Nafeez Mosaddeq Ahmed. Behind the War on Terror: Western Secret Strategy and the Struggle for Iraq. Gabriola Island, Canada: New Society Publishers, 2003. Paperback, xii + 344 pages.
I vividly remember my astonishment at the post-September 11 events, particularly the rapidity with which the US government launched into its rhetoric about the “axis of evil,” its dismantling of the American constitution followed by the attack on Iraq. This book fills in the huge gaps in the media coverage at the time. It tells a sad and shameful tale of profiteering at the cost of civil liberties guaranteed by the US constitution and human rights sanctioned by the United Nations, and, most importantly, at the cost of the precious lives of hundreds of thousands of Iraqi men, women, and children. It picks up where the author’s previous book The War on Freedom: How and Why America was Attacked left off.
Nafeez M. Ahmed is a British human rights activist/political analyst and the executive director of the Institute for Policy Research & Development, the first online think tank for the independent analysis of local and global issues focusing on politics, philosophy, and religion (www.globalresearch.org). Born in Bangladesh, the 27-year-old Ahmed has made a name for himself in the human rights area, and his press releases have been used, among others, by the British Home Office, the UN, and Amnesty International. He has lectured on US foreign policy at various academic institutions, including Cambridge University. It seemed necessary to mention some of his credentials, because of the radical nature of his findings about the United States’ ruthless empire building.
The terrorist attack on September 11, 2001, did indeed change the world’s political situation. It brought to light, if only temporarily and without leading to great public insights, the underbelly of American imperialism. For the attack was not an isolated instance of hatred against the US by a group of fanatics. Rather it would be more correct to see it as a politically understandable but morally reprehensible response from a part of the world that has since the early 1900s been subjected to economic exploitation by foreign powers, notably the US. Far from being unfathomable, as official US doctrine would have it, Muslim terrorism has identifiable historical roots. There are two culprits, and one of them is the United States itself.
Since World War II, America has pursued an active policy of expanding its rule in the world, always under the pretext of spreading democracy and benefiting other countries. The sobering truth of the situation was spelled out in a now declassified secret memory dated February 1948, written by George Kennan, the former head of the US State Department’s policy planning staff. In this memo, Kennan clearly stated that the US could not afford to propagandize the ideals of altruism and world benefaction and that it was economically necessary to maintain the current disparity with other nations. He exhorted the government to drop the rhetoric about altruism and democratization, which of course would not be politically savvy.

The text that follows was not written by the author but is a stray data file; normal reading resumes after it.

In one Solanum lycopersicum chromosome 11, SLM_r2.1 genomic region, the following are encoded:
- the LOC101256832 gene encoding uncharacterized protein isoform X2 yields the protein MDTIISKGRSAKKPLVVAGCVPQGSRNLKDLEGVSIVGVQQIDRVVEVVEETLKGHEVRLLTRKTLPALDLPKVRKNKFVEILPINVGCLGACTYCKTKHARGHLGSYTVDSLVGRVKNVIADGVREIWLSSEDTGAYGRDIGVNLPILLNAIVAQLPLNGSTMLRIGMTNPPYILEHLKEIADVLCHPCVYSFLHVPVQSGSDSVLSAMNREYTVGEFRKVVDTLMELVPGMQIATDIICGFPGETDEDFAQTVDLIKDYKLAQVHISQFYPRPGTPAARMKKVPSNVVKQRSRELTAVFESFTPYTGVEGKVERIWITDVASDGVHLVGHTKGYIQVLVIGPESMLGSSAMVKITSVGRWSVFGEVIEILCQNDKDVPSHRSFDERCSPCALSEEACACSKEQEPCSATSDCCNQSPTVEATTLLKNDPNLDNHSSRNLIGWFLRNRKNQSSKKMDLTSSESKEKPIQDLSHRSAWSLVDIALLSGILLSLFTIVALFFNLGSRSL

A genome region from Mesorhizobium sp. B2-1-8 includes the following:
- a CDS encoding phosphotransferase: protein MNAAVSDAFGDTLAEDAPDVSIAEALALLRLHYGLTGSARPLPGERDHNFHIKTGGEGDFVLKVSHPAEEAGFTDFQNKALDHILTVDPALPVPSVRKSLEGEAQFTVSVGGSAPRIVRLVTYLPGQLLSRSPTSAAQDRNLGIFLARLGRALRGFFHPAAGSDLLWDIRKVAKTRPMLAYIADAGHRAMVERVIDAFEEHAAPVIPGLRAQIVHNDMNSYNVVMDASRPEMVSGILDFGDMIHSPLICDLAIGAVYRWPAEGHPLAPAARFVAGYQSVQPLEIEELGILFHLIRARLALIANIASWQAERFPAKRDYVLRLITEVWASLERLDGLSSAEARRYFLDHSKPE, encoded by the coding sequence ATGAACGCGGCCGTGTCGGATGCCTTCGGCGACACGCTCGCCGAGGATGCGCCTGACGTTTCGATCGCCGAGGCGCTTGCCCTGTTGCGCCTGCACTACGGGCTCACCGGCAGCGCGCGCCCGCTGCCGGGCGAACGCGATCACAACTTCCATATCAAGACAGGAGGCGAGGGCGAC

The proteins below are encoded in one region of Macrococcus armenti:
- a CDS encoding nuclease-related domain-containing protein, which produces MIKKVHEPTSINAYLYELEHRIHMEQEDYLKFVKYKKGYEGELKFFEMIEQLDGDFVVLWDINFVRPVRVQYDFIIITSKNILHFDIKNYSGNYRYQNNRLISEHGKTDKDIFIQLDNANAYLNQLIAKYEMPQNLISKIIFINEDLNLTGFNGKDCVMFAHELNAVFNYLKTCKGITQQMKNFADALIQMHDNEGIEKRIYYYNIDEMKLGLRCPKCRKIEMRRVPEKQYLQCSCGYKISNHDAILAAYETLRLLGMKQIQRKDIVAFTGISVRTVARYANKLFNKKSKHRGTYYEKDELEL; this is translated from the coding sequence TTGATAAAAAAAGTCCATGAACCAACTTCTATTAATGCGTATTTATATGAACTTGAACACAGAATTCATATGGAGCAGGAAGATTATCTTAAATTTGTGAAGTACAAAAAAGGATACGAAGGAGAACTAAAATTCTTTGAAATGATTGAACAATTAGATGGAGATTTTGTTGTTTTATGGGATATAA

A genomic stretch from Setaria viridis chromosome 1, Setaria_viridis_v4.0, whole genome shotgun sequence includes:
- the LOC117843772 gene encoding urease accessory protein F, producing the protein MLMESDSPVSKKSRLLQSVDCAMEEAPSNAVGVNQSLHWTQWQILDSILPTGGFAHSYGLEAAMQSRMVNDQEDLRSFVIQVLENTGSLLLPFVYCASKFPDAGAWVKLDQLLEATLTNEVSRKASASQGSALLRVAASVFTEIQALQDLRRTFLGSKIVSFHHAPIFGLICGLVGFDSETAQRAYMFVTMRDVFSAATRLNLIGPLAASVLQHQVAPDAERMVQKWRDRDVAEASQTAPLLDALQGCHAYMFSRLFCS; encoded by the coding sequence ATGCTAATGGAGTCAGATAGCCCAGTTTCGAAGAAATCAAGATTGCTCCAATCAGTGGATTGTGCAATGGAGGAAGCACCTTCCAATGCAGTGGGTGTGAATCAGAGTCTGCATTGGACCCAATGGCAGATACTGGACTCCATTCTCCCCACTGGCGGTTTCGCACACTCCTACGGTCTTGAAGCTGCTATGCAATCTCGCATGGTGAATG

It is these kinds of disquieting facts behind the scenes that Ahmed excavated, which, when placed together, create a quite sinister but realistic picture of American foreign politics.
In order to secure its overconsumptive economy, the US government very deliberately set a neocolonialist course in the post-World War II era. It was merely a matter of time before some of the countries that had fallen under its imperialist aspirations would start reacting violently. Thus 9/11 was a predictable outcome of US policies.
As Ahmed shows, the patterns seems to be as follows: (1) to sell to foreign nations outmoded weapons at great profit; (2) to help US-friendly tyrannies to come into and stay in power; (3) to open up foreign markets at huge profits to American corporations; (4) to get rid of puppet regimes that become difficult to handle; (5) to make war on foreign nations that seek to escape the clutches of US imperialism; (6) to rebuild war-devastated countries again at great profit; and (7) to ensure the long-term economic and political interests of the US in rebuilt “democratized” countries, frequently in opposition to the indigenous population. This pattern has been patently obvious in the Middle East.
In the process of preserving its interests in Iraq, the US government made war on this country in 1991 and then again in 2003, deposed a tyrant who was becoming unmanageable, and is now occupying and rebuilding Iraq into a more compliant satellite state. The US devastated Iraq under the false pretext of Saddam Hussein having weapons of mass destruction and intending to cripple America by further terrorist attacks.
Ahmed is careful in furnishing extensive documentation for his far-reaching analysis. His book reveals that US foreign policy is as brutal and criminal as its worst critics have asserted. We have a Roman Empire all over again, or worse. One can only hope that the new empire will fall much more quickly than did the Roman Empire. There is no doubt in my mind that it will.
Copyright ©2006 by Georg Feuerstein. All rights reserved.
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